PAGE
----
N.C. House eases gun safety requirements, Immigration clears key procedural vote in U.S. Senate, Sen. Hagan sets education goals, McCrory under fire for Moral Monday response
WRAL: Senate rolls out compromise tax plan
After unveiling competing Senate tax reform proposals two weeks ago, Republican leaders rolled out a compromise plan Monday that promises to roll back income and business taxes while reining in a massive expansion of sales taxes proposed earlier.
News & Observer: NC House budget panel OKs 2-year spending plan
The bill’s passage in a chamber where Republicans outnumber Democrats 77-43 is all but assured, setting the stage soon for negotiations between House and Senate GOP leaders to work out dozens of differences in their competing plans. They want to get a final spending plan to Republican Gov. Pat McCrory’s desk for his signature by the end of the month.
Huffington Post: New North Carolina Gun Bill Would Ease Background Checks
"Republicans in the General Assembly have no concept of consequences. They have shown that time and time again," state Democratic Party spokesman Micah Beasley told The Huffington Post. "Guns and alcohol don’t mix. Guns at town parades or at playgrounds with our children is unacceptable. Guns on campus make our college students less safe. To add insult to injury this legislation undermines our local sheriffs ability to make their towns and cities safe."
WRAL: New gun bill draft eliminates pistol purchase permit system
But the biggest changes in the Senate version of the bill expand where concealed handgun permits holders can bring their guns and loosen restrictions on gun sales.
Politico: Immigration bill passes key Senate test
The Senate on Tuesday overwhelmingly agreed to launch a major effort to rewrite U.S. immigration laws, setting the stage for weeks of debate on securing the nation’s borders, legalizing undocumented residents and modernizing the country’s immigration system. Senators voted 82-15 to move forward on the Gang of Eight immigration bill; 60 votes were needed for passage. All 15 votes against the motion were from Republicans. The bill cleared a second procedural vote later Tuesday.
Real Clear Politics: Obama Re-enters Immigration Debate
But as a bipartisan Senate measure reached a critical stage Tuesday, Obama stepped forward publically in a cheerleading role. He is president, after all, and if he is going to claim an eventual achievement he must at least nominally contribute to its passage. And his push for the legislation — while no surprise — comes at a time when both Democrats and Republicans in Congress are carefully courting votes.
Politico: Patrick Leahy files gay couples amendment
Senate Judiciary Committee Chairman Patrick Leahy is trying again on immigration and gay rights. “Seeking equal protection under our laws for the LGBT community is the right thing to do,” Leahy said in a statement Tuesday. “I withheld my anti-discrimination amendment during the Senate Judiciary Committee markup. As the entire Senate turns to debate the immigration bill, the fight for equality must go on.”
Dome: Hagan outlines education goals
Sen. Kay Hagan said she will be pushing a number of her proposals when committee mark up begins this week on the five-year reauthorization of the no child left behind legislation.“It empowers our young people to make intelligent financial decisions,” said Hagan, a former banker executive.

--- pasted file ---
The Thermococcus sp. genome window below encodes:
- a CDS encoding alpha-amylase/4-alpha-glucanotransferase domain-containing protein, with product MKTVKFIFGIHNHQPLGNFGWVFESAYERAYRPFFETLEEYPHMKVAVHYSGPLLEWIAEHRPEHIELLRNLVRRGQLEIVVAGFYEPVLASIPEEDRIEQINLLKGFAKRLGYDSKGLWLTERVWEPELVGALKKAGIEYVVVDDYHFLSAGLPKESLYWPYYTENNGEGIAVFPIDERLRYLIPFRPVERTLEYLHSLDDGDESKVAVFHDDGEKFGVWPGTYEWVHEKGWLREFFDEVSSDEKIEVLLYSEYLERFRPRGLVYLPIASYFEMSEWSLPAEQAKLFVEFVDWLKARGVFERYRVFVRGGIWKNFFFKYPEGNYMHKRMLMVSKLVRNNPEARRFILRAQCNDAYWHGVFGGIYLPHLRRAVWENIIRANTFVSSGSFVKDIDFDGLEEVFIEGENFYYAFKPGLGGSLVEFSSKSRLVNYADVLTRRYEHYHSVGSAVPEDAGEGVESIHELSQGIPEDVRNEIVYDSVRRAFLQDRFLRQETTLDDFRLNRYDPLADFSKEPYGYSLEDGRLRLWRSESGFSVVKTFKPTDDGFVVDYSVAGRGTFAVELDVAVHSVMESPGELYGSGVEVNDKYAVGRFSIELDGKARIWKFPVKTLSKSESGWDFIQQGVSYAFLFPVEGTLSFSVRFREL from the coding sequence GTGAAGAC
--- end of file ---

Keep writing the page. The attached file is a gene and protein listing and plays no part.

FOX8: Sen. Hagan: VA official to investigate backlog in Winston-Salem office
U.S. Sen. Kay Hagan said Friday that a high-level Veterans Affairs official will be coming to Winston-Salem soon to look into a backlog that has some veterans waiting more than two years for a ruling on their claims.
ABC11: Did Governor Pat McCrory duck critics by playing catch?
The ABC11 I-Team asked the governor if a game of catch was more important than meeting with kids over education cuts. The kids, and a former congressman, were dropping off thousands of petitions against McCrory’s policies on Monday. So it was a good guess he wouldn’t meet with them. However, it’s what he was doing instead, caught on an iPhone camera, which has people talking.
Charlotte Observer: With McCrory, cooler heads don’t prevail
What one would expect from a strong leader, however, would be – for starters – simple respect. Better yet, McCrory and Republicans could take the high ground by embracing the protesters and celebrating their passion for the state and their First Amendment right to assembly. Instead, McCrory labeled the protesters, almost all of whom are from North Carolina, as “outsiders.” Rather than suggesting a dialogue, McCrory said one of his favorite songs is Tom Petty’s “I Won’t Back Down,” and that he and legislative leaders would stand firm against the protesters.
News & Observer: Alex DiLalla: Government internships targeted
As a former Governor’s Page, I am concerned about the loss of a program that gave me a deeper appreciation for the function and importance of state government and of public service. In a country with abysmal voter turnout and a high rate of apathy toward civic participation, the most prudent course is to increase funding for programs that emphasize education and participation in government and public service.
Micah Beasley, Press Secretary
North Carolina Democratic Party